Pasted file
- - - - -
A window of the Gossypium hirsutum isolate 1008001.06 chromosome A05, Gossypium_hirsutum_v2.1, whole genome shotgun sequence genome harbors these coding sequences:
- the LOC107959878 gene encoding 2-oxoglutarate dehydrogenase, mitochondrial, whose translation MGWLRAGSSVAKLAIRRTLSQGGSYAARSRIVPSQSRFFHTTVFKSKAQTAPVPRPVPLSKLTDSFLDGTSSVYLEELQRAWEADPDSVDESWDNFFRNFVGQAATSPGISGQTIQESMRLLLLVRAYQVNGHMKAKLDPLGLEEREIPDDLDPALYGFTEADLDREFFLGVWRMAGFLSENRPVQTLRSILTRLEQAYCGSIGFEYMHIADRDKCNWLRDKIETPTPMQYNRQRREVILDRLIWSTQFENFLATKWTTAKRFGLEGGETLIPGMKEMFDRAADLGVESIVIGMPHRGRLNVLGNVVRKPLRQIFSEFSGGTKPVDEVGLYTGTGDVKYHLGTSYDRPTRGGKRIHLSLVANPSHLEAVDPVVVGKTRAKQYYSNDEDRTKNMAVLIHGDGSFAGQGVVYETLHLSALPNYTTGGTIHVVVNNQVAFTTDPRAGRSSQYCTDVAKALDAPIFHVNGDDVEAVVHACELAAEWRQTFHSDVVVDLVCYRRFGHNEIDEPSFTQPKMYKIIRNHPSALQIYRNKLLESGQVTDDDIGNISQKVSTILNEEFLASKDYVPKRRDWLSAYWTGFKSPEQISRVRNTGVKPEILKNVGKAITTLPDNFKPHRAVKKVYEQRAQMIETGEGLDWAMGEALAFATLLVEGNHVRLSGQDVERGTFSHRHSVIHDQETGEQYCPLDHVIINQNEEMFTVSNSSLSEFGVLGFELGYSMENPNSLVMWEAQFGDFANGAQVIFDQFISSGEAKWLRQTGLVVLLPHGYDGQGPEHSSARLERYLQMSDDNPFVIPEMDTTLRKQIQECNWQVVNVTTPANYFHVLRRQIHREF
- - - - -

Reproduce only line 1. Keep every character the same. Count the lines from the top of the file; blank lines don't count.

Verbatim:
A window of the Gossypium hirsutum isolate 1008001.06 chromosome A05, Gossypium_hirsutum_v2.1, whole genome shotgun sequence genome harbors these coding sequences: